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Renowned Curator Scott Watson Retires

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Scott Watson at KW Institute, Berlin, June 2019. Photo: Teresa Sudeyko

by Michael Turner

On August 21, UBC’s Morris and Helen Belkin Art Gallery honoured Scott Watson, the gallery’s first director (1989-2021) and former head of the university’s Department of Art History, Visual Art & Theory (2012-18). To say, as some have, that Watson’s retirement marks the end of an era would only be true if he hadn’t already outlived a number of Vancouver’s era-ending moments. In the words of Kitty Scott, National Gallery of Canada deputy director and chief curator, “Scott has been a mentor and teacher to aspiring curators and arts workers who have learned so much from his instinctive resistance to established ways of thinking and doing.”

Trained in art history, Watson emerged as a writer of lyric fiction, publishing Stories (1974) and Platonic Love (1981) before taking a curatorial position at the Vancouver Art Gallery in 1980. His 1985 Young Romantics painting exhibition excited Vancouver’s increasingly diverse alternative scene, connecting the gallery with tail-end baby boomers. At the same time he remained committed to pre-war art practices, most notably the work of Jack Shadbolt (1909- 1998), on whom he produced an acclaimed monograph in 1990.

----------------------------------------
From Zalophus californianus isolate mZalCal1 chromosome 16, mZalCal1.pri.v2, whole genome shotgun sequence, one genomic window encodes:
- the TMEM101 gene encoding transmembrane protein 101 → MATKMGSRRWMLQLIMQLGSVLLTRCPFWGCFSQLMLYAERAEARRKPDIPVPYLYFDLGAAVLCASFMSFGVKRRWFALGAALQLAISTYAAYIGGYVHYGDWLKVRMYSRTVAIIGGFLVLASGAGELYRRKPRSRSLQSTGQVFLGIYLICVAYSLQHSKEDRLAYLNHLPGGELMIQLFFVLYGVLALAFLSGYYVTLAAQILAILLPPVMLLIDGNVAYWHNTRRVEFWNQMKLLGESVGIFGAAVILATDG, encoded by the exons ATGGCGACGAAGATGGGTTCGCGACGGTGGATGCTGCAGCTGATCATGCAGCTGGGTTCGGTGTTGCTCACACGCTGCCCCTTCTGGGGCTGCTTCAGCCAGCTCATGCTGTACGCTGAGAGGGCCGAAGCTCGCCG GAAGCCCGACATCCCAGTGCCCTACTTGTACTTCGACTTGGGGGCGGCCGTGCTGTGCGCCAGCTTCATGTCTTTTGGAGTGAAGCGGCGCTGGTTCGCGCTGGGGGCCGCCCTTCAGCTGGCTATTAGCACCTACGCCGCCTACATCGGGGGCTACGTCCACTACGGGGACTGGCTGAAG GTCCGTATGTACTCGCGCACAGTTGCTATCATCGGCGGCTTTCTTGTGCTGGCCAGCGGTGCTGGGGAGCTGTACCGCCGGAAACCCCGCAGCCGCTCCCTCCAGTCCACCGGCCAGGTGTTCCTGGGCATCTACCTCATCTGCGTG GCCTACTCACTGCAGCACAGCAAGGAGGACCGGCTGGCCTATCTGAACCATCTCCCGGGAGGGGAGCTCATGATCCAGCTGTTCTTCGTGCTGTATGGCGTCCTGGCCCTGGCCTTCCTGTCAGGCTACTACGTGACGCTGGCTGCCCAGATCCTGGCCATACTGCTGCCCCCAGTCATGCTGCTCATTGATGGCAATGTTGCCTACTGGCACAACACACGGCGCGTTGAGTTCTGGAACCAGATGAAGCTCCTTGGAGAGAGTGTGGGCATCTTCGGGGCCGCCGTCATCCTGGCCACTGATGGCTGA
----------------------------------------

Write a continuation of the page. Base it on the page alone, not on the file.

After a year of writing in Berlin, Watson returned to Vancouver in 1989 and took up the UBC gallery directorship, where he oversaw the construction of a new building that has housed a 30-year run of elegantly designed local and international exhibitions, opening with Lawrence Paul Yuxweluptun (1995). In the late 1990s, Watson was instrumental in the creation of UBC’s renowned Critical and Curatorial Studies Program. In the 2000s, he was a Canadian commissioner for biennales in Venice (2005) and Sydney (2007). His final exhibition at the Belkin, Image Bank, was a collaboration with Berlin’s KW Institute for Contemporary Art.

Throughout it all, Watson maintained a writing practice that, no matter what the subject, melded poetry with critique. An inspiration to many, he is arguably the finest curator Vancouver has ever known.